Change workflow to deal with ambiguities between parent and child.

    For example, the root may have option --profile and the command the option --password with alias -p. If -p is passed, the parent would uncorrectly be matched.

    For the parent to properly handle ambiguities with its children, it needs to have knowledge of them. A new getoptions.NewCommand has been introduced.

    To help with the verbosity of handling all the commands, a new Dispatch method is introduced, it will call a command's function defined with the new SetCommandFn method.

    New Features

    • Introduce getoptions.NewCommand() to declare commands and clearly separate their role from the main getoptions.New().

    • Introduce command.SetCommandFn(fn CommandFn) to declare a commands function callback.

    • Introduce opt.Dispatch(helpOptionName string, args []string) to automatically handle dispatching to the CommandFn based on the cli input.

    • Make options unambiguous with commands. For example, the root may have option --profile and the command the option --password with alias -p. If -p is passed, the parent would uncorrectly be matched.

    • Introduce new error indicating which options are getting matched with ambiguous options.

    • Add getoptions.HelpCommand() to have an automated help command. It adds completions for all other commands automatically.

    Minor changes

    • Fix unknown option warning formatting. Each warning has its own line and it is preceded by WARNING:.

    • Minor README updates... New features need proper documentation.

    • Minor automated help changes.

    Source code(tar.gz)
    Source code(zip)
  • v0.14.1(Jul 28, 2019)

  • v0.14.0(Jul 28, 2019)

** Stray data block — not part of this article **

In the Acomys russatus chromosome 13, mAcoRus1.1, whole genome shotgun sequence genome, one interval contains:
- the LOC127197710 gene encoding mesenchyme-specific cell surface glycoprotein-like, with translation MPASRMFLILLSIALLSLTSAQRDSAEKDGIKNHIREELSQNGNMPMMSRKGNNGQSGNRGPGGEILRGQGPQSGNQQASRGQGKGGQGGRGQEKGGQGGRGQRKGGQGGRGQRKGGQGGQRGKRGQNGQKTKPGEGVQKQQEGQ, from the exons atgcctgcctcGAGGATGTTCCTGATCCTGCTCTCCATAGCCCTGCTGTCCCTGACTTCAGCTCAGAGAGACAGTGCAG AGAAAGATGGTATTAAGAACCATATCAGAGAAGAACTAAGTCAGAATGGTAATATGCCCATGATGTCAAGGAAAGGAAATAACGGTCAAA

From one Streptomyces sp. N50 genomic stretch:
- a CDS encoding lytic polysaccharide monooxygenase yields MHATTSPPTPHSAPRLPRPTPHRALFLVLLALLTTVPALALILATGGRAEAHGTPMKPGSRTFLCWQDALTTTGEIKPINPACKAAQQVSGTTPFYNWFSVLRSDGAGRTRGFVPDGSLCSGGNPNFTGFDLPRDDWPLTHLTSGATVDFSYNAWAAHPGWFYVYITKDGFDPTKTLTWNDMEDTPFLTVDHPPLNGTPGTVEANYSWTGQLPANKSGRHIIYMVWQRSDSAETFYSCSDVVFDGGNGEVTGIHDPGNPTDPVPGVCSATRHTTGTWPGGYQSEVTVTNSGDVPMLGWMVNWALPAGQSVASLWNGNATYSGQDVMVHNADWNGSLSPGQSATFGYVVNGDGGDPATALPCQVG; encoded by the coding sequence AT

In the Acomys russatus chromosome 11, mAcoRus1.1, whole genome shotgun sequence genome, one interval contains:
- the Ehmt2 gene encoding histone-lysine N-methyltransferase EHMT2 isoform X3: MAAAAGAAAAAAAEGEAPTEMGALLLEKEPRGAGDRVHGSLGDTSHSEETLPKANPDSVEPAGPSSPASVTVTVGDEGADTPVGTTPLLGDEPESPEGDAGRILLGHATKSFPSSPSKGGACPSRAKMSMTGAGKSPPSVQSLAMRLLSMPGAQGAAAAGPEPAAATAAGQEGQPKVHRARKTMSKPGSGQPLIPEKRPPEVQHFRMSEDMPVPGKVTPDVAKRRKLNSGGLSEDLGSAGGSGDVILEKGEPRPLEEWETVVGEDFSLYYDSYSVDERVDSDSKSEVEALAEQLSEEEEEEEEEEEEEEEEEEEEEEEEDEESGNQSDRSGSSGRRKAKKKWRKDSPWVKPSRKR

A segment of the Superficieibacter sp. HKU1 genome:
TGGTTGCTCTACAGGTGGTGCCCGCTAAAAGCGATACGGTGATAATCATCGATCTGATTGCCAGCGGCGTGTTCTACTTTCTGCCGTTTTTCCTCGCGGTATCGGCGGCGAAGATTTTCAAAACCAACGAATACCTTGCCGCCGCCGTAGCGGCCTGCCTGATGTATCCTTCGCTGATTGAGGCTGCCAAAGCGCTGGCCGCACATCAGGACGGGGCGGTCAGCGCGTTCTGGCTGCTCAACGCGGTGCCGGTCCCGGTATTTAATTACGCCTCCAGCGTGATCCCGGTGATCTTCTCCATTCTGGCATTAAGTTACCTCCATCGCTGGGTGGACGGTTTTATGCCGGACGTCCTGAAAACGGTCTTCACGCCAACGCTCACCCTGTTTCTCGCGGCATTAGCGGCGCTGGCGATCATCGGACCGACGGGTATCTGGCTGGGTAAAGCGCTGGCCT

As the releases before, this release has 100% test coverage.

    This release introduces bash completion by default and works out many kinks around subcommands. An example showing subcommands can be found in ./examples/mygit.

    Breaking changes

    • Remove support for Go < v1.10 (v1.5 - v1.9).

    • Rename getoptions.Option to getoptions.Value. WARNING: A new getoptions.Option method is has been introduced, but the new one returns *option.Option instead.

    • Change the argument of opt.SetMode and opt.SetUnknownMode from a string to a getoptions.Mode and getoptions.UnknownMode type. Makes it easier to autodiscover valid arguments for the method.

    • Refactor section help methods into the main opt.Help one.

    - opt.HelpName()
    + opt.Help(getoptions.HelpName)
    
    - opt.HelpSynopsis()
    + opt.Help(getoptions.HelpSynopsis)
    
    - opt.HelpCommandList()
    + opt.Help(getoptions.HelpCommandList)
    
    - opt.HelpOptionList()
    + opt.Help(getoptions.HelpOptionList)
    

    To print all the sections of the automated help, continue to use opt.Help().

    New Features

    • Implement bash completion by default.

    Add the following to your .bashrc: complete -o default -C "/binary/location/myscript" myscript